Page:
The Tipton Daily Tribune from Tipton, Indiana on February 18, 1971 · Page 2
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February 18, 1971

The Tipton Daily Tribune from Tipton, Indiana · Page 2

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Tipton, Indiana
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Thursday, February 18, 1971
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Page 2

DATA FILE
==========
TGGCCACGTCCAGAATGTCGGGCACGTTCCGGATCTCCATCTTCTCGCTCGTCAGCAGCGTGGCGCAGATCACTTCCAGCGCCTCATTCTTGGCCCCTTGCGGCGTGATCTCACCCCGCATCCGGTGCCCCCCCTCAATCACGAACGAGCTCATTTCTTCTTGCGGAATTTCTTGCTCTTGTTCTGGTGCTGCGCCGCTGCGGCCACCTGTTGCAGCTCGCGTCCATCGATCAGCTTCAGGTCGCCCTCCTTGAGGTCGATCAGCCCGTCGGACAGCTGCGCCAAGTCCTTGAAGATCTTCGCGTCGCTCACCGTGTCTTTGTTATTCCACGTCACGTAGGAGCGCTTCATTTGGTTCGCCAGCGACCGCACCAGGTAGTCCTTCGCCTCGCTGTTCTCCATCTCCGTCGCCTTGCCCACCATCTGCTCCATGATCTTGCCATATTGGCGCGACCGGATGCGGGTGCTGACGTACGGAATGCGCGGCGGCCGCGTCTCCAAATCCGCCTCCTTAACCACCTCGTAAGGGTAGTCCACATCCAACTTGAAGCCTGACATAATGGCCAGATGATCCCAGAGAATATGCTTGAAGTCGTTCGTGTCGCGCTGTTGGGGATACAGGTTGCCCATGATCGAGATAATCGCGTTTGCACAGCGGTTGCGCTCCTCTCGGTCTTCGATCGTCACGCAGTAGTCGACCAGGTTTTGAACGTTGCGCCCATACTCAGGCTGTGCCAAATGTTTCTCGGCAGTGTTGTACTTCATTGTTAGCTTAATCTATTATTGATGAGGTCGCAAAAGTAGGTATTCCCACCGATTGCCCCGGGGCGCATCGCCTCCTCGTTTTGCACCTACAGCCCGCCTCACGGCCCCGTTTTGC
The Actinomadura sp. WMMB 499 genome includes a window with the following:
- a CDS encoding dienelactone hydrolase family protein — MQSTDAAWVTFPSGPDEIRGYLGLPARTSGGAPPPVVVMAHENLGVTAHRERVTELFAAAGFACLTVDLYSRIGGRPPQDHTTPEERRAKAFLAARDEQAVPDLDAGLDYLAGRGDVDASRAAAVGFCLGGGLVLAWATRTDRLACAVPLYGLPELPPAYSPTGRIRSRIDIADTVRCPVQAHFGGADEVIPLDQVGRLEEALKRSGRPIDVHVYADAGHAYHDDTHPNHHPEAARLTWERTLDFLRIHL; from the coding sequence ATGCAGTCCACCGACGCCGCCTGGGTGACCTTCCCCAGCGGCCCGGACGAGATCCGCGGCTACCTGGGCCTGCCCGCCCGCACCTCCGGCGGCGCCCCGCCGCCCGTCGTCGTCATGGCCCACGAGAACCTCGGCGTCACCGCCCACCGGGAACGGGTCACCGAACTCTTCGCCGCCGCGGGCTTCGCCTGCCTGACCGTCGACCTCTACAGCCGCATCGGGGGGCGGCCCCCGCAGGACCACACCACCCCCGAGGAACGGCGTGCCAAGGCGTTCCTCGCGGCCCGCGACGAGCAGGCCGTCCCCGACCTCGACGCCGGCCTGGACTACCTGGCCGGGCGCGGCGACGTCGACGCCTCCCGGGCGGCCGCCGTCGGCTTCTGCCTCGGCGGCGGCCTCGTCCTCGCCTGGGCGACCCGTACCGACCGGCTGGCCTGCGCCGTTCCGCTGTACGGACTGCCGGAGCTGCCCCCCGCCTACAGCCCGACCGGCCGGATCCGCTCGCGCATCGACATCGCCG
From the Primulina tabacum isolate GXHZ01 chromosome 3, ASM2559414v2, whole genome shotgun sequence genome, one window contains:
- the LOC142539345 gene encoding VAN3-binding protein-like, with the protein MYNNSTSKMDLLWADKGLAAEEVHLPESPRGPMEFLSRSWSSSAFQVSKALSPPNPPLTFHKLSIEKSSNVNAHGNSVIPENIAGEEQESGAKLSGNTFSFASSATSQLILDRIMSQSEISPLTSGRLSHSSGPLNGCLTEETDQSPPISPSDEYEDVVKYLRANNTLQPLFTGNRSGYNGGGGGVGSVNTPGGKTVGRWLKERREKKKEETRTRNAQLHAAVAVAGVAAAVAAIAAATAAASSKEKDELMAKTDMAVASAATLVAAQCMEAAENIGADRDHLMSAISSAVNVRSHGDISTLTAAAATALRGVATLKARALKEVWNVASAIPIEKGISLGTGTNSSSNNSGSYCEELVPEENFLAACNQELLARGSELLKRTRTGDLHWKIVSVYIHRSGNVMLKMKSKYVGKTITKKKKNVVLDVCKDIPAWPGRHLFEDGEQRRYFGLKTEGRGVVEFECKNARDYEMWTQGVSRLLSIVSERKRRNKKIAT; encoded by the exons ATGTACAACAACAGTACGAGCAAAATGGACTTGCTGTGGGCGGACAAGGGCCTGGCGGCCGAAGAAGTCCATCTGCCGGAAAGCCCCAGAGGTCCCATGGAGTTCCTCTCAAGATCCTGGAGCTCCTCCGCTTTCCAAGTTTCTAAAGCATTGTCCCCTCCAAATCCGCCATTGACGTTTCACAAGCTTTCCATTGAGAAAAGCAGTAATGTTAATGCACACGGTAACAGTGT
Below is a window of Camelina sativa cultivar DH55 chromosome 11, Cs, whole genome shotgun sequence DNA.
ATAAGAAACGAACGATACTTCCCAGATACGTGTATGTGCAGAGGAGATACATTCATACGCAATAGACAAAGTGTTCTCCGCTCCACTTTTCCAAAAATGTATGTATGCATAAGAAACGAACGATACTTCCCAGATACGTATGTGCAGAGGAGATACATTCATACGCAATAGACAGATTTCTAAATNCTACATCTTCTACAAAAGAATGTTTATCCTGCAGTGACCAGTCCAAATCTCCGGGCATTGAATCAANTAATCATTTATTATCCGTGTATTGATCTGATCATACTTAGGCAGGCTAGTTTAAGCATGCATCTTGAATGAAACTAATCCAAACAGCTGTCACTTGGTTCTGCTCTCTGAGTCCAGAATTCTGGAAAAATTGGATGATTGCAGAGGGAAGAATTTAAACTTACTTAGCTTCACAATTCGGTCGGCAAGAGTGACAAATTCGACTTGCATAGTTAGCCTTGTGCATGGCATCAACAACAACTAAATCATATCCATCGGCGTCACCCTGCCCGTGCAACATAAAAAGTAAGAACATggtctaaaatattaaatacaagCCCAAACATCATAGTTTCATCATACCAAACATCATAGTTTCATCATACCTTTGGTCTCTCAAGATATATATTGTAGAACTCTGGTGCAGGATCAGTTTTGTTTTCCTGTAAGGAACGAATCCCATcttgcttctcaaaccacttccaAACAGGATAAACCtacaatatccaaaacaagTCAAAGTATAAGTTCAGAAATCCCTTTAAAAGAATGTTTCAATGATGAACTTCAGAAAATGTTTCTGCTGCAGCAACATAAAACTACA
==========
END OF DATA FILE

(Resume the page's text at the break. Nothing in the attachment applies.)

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L- Page 2 THE TIPTON (INDIANA) DAILY TRIBUNE TAKE 'IM OUT! I THURSDAY, FEBRUARY 18, 1971 WAGE COST INFLATION MUST BE STOPPED Mr. R. Heath Larry, Vice Chairman of the' Board of Directors, United States Steel Corporation, in a recent talk before the Economic Club of New York, had some strong words to say regarding the recent history- of excessive wage demands on the part of large and powerful labor unions. "When one looks at the record and notes that in every year but two, out of the last twenty, unit labor costs in the U.S. have increased, and that more recently, the rate of increase in labor costs per man-hour in manufacturing has been more than double the long-term average rate of gain in output per man-hour, it is clear that something is dead wrong," said Mr. Larry. "It can be said categorically that a continuation.of the wage 1 trends of the recent past is a "luxury this nation simply cannot afford," he warned. "For if these trends spread broadly across the manufacturing segment, one of our nation's economic problems J —which is already serious—can' become a nightmare." The U.S. ! Steel executive pointed out that despite unemployment approximating 6 per cent and profit rates, at the lowest levels since WORLD WAR'II, union wage settlements have been setting an all time high. Toward the end of 1970, the construction unions, at a time when many construction workers were unemployed, insisted on wage increases more than double the national average for all manufacturing. (.But, Mr. Larry pointed out, "the problem is by no means limited to construction—as those of us who have felt the. awesome power of industry-wide million-member industrial unions can testify." Mr. Larry declared that "Government must use its own strong voice to point out very forthrightly the dilemma we face-and pull no punches whatever, that if, within existing power structures, voluntarism and free markets cannot be made adequately to serve the national interest, either the power structures will have to be modified, or we will be forced to give up the concept of the free market economy for the stultifying structure of a controlled economy. ' "To be required to accept controls in any but an all out period of total war suggests not only the-end of free labor and free bargaining, but perhaps also of free capital markets and of democracy as we have known it." A runaway inflation due'to wage-cost-push would indeed be catastrophic. Leaders in the fields of labor, government, and ' industry would be well advised to adopt the sense of urgency felt, and so well expressed, by the steel executive. What Others Think! Dear Editor: ' J walked into the Indiana State House on Wednesday, February 10th, and as Iwasleavingthe'ele- vator, I heard a newsman saying: . "I have a strange feeling that something is happening." Believe me —- somethingwas happening! The Indiana Federation of County Taxpayer Associations had asked members to come to Indianapolis to talk with their • representatives and senators about property tax relief; to sit in committee; to sit in the visitors- galleries; and to generally let the State of Indiana .know that the. common taxpayer is fed up with half-truths, promises, promises, promises of tax relief that this state has never seen. By the time the day was over, I am con- . vinced, our legislators got the point. The information came to me late in the day, that not a single legislator was missed. If our problem was not recognized, we will be back. This is merely the beginning, and even so, we will be there in committee, writing letters making phone calls and discussing issues with' our legislators, just so they will not have a memory lapse. „ .• The goal of our .organization is to represent all 92.counties in the state through a taxpayer association in each of the 92 counties. . We are very close to our goal. After the State House visit, we'will be much closer as volunteers came forth" to organize and work in their counties who at this point have not yet organized. City Cab 24/rr Service James Sawders Billie Green MANAGERS! 675-7369 This is the way we have grown since we organized in December - by concerned,;taxpayers carry-, ing our message throughout the Indiana counties. The news media in Indianapolis were not very concerned with us. "The silent taxpayer never has been very newsworthy - however, we have decided to break the silence and let our local editors and our government officials know it. They did not ask why we were there - what we were therefor. They took no news photos, neither newspaper, radio or TV. We were too commoa. We were the silent taxpayer-the 'ones.'-who pay and pay and pay and they wanted us to remain silent. Of course, we could have demonstrated, and threatened, but then we would not have accomplished our purpose - our request for tax reform from our legislators - tax reform now. The silent taxpayer is faceless, colorless and englected until time dor our government officials to run for office, then suddenly we have a face, are granted an occasional smile, gicen a most hearty hand shake, and then we must be tucked away to be faceless, colorless, and, silent for another two to four years. The four floors crowded with taxpayers at the State House were a tribute to every Indiana taxpayer who is concerned about our present day economy. They came from every segment of the population - farmers, businessmen, industrialists, housewives, school board members,' superintendents, union members,! laborers, etc. Their major concern is economy in government at every level, removal of school financing from the property tax, and the return of the tax assessment responsibility to our elected county officials. Every county has its own major tax concerns which the county taxpayers organization can solve within the county; however, the (Continued on page six) TELEVISION SCHEDULE It Is Hard To Please All The People All The Time 6:00 O (B) Dick Van Dyke O Early Report j O B<9 Newt CD Eyewitnesi New* ED Whot't New' '"..;..'••. »• 6:30 O Daniel Boone Boone's eccentric father -j in - law leads the warring Choctcws into a • peaceful trap. ' ' • ' J j O Early Report (Cont'd) O Big Nowi (Cont'd) \ 0 ABC New. ED Mitterojera , 7:00 O Daniel Boone (Cont'd) . O NBC Newt O CBS Now* fQ Baal tka Clack BD (•> Making Thing* Grow .'•' 7:30 j Q Petticoat Junction Q Flip Wilton { Flips guests., ore David Frost, Aretha Franklin and: Charlie Callas. O Family Affair Buffy bids a sad .farewell to her doll, Mrs. Beasley, after she is persuaded by on older I girl that she is too old to play with such things. ." j | . ' . fQ Alias Smith _& Janes : Heyes' intention regarding a young woman's finonces seem to. be strangely dishonorable. © (•) Folk Guitar | 8:00 n Troth or Cetuea,<Mor.es O Flip Wilton (Cont'd) O -I"" Nabors Hour Shirley Jones it Jim's special guest. - • "| . | *•. H) Alias Smith (Cont'd) j ED Week In Review Capitol Hill'newsmen lookjbehind the week s headlines. i ; 8:30 "', ' ! O What's My Line Q Ironside Ironside enlists the bid of a dio- betic girl in a scheme to trap the person who 1 murdered a member of an avant-garde theoteri group. O Nabors (Cont'd) ; CD Bewitched Damn 's business life when Endora casts spells upset which • make him indecisive. (B IB) NET j Playhouse An examination of the growth of Hollywood and its impact (during the '30s. 9:00 "\" O -David Front '-'.'{ Among David's guests are Ogdan Nash, Gwen Davis and Lynn An' derson. . j • O Irentiaat (Cont'd) j O Thurtdoy Movia "Battte of j the Bulge" (1965), Starring ' Henry Fonda,. | Robert Show, ' Dana j Andrews ond. Pier Angeli. Movie version of | one of the epic moments of World War II. when thej Allies were' faced with a German breakthrough. (Part I). I . j '•: fQ Danny Thomas ! . Kathy takes | karate lessons and learns how| to throw her] weight around. j } " | • ED (B) Playhouta (Cont'd) BLOOMINGTON, Ind. — From their earliest sessions, Indiana legislators found, that is is impossible to please all the people of the state any of the time. Donald F. Carmony, professor of history at Indiana University and an authority on Indiana history, pointed out that even the naming of the capital city provoked some sarcastic comment in the state. He cited an editorial in a Jan. 15,1821, edition of the Vin- Icennes Centinel (sic): "It. (Indianapolis) is like nothing in heaven, nor on earth, nor in the waters under the earth. It is not a name for man, woman or child; for empire, city, mountain or morass; for bird, beast, fish, nor creeping things; and nothing mortal or immortal could have thought of it except the wise men of the East who were congregated at Corydon." The reference was to an action of the legislature meeting at the state capital in Corydon in 1821. The story, however, goes back to 1816 when the federal government promised four sections of land (each section a mile square) for a capital at the time of statehood. In 1820, the legislature named a 10-man commission to select a site far the capital. The commissioners, along with Gov. Jonathan Jennings, rode on horseback through central Indiana to what is now Noblesville. From the Noblesville site south to what is now Waverly, in Morgan County, the commissioners looked for a capital city site. The commissioners found a site they thought favorable and returned to Corydon to make recommendations, which were accepted by the legislature in 1821. It was at this time the name of the proposed new capital city was selected. In 1824, the legislature officiary made Indianapolis, the "permanent seat of government" for the state. ,This action was to be effective oh Jan. 10, 1825. The advantages of the site for . the new capital were listed by the commissioners as follows: The location was about the geographical center of the state. It was on a navigable stream (in terms of f latboats on the White River) and they hoped it would be on the route of the proposed National Road, which would run east : and west. A fourfii advantage was that it was at a location where the White River could be easily crossed. Moving the capital from Corydon to Indianapolis in the fall of 1824 took about two weeks. Dr. Carmony said. The four four- horse wagons and two saddle horses averaged about 11 miles a day but. at least one day the group made only two miles. State Treasurer Samuel Merrill was made responsible for the move. His. account of the journey is described by Dr. Carmony: "Merrill was authorized to sell what furniture and other state belongings which were not be moved. That which was moved was branded to show ownership by the state. Boxes of books and records, a printing press, and the state money, mostly in silver, were packed in the wagons. Two • families, consisting of a dozen \ persons, made the trip. At night! the 'men slept in one of wagons to guard the money and ; the women slept in settler's log cabins along the way. A firsthand account of the trip was written by Mrs. Mary Catherine Anderson Naylor, Merrill's sister-in-law. | Riding in the covered wagon made her sick so Mrs. Naylor (then Miss Anderson) walked much of the way. Mrs. Naylor's account included this description of two lovers in a cabin where the group spent the first night of the trip: "The young lady of the house had; a young man visiting her. They sat up late in the room we "huddled in. They sat by the fire all night on opposite sides of the fireplace, never moving up. He wore "a coon-skin (cap) with the tale attached and little Jane Merrill thought he was a bear. Not a . word was spoken by either of the lovers; they only gazed at each other." •!•';• |. : According to Mrs. Naylor, the road was made of rails or logs, interspersed with water-covered areas "which ] seemed bottomless." When a: wagon would drop into one of these holes, Mrs. Merril would scream with fright, her sister; reported ° It must have been a rouch trip for both, judging from this account j "The treasury box was large and strong. Whether there was much money in it I cannot say; but I think not much. This box had to have a place in the large wagon, indeed wherever we or the Merril family went, this box was sure to jgo. j | ; "I do not remember stopping at night after the first night. I presume we did. I know my sister looked very tired. She had the care: of the children in the wagon. The youngest one, Catherine, whenever she would see me would put out her hands for me to tak her. I would carry her for a while. She did not like the jolting and she may have'been sick. I was took sick when riding to take care of any of the children; but they were as good as could be. They did not cry." j When the procession finally entered Indianapolis! it attracted a lot of attention because the owner of one of the teams got out some bells and put on j the harness. Mrs. Naylor would have preferred a quieter entrance. Sh told of Indianapolis residents staring at the procession and added, "I was' glad to be in a covered wagon at that time." j • The legislature in February, 1825, appropriated $60.55 for paying this, costs of the trip, although Merrill's expense account came to $65.55. There was also a. separate bill for $9.50 for moving the state library. This action, incidentally, was taken during the first session of the legislature at the new capital. Although] the legislature, for some unknown reason, cut $5 from Merrill's bill, it generously appropriated an additional $100 for ,"his] ] (Merril's) 1 personal trouble and expenditure in packing and moving the property of the State.", Merrill's annual'sa­ lary as state treasurer,was$400. »:30 O Frott. (Cont'd) O Aaom-12 'Malloy and Reed ore called into a cose involving members of a militant group who have shot two . policemen. O Movie (Cont'd) © Dan August August investigates the murder of on automobile designer and finds evidence incriminating o young test driver. Bp (B) Playhouse (Cont'd) 10:00 O Frott (Cont'd) Q Dean Martin Diahann Carroll, Charles Nelson Reilly and Barker and Corbett are scheduled to visit Dean tonight. O Movia (Cont'd) CD August (Cont'd) . ED S*ul The Isaac Douglas Singers perform with the New York City Community Choir. 10:30 O Local News Q Oaan Martin (Cont'd). O Movia (Cont'd) (B Dragnet 83 Saul (Cont'd) 11:00 O (B) Parry Mason : O Final Report O Local Naws O Eyewitnast Naws 11:30 O <B) Parry Mason (Cont'd) O Tonight O Ln'a Show •The". 300 Spartans" (1962), with Richard fgan and Diane Baker: Famous 300 go against • the mighty invading ormyof 1h» King of Persia, 'and fight to their death. Q) Dick Cavort Fri.< Feb. 19 4:30 n Today In Indiana ^1 Sunrita Semattar Gj Quatt For Adventure 7:00 O (B) Panorama O Today Q CBS Nawt O Clovor Power 7:30 O Kartooa Karnival O Today (Cont'd) O CBS Naws (Cont'd) Q) Kindergarten Calloga 8:00 O^Katnjval (Cont'd) . (Continued on page five). You're invited to a FREE WELDING CLINIC! "for your apparel - see Carroll" ..Here's a rare opportunity | L '.. .a chance^ for farmers and others to learn how | to save valuable time and 'money by doing their own welding, j- ••. With improved new Twentieth Cen- turyj equipment, it's easy. We'll demonstrate it. Then we'll let youjtry your hand. You'll see how easily youjean do a multitude of repair jobs with a versatile new Twentieth Century heavy- duty | welder. Remember,j it's the handy.' low-cost welder.with (these 8 exclusive features ... 1 2 3 4 5 6 •7 8 Soldering, also without Three welders in one. A new 400 AMP; cutting ground for faster and cleaner cutting, piercing and gouging. Overhead and vertical welding easy as flat welding. Saves time. . •- '.- ;•• .i.'J '•' . ! • ; .•••/' • Spot welding without attachernents, with settings built in. tor faster, stronger weids. attachments, with settings built in, for faster soldering without surface preparation. •j Heavier construction j-•"•nore copper and sturdier electrical steel protect [ against voltage loss) let v ou weld better, strike and hold an arc easier. •*j . . "..••' i ir , I . . • '••'..'• : You get a "continuous welding" service guarantee — five years on parts, I labor and repairs; twenty years on labor and repairs..' I 8attery charging with an inexpensive attachement for fast and slow charging of 6,8,12 and 24 volt batteries. WE 'tL TAKE YOUR PRESENT- WELQER .JN .TRAQE! Monday February 22nd FREE COFFEE and DONUTS FROM 1p.m. Farm Bureau Co-op Berry man Pike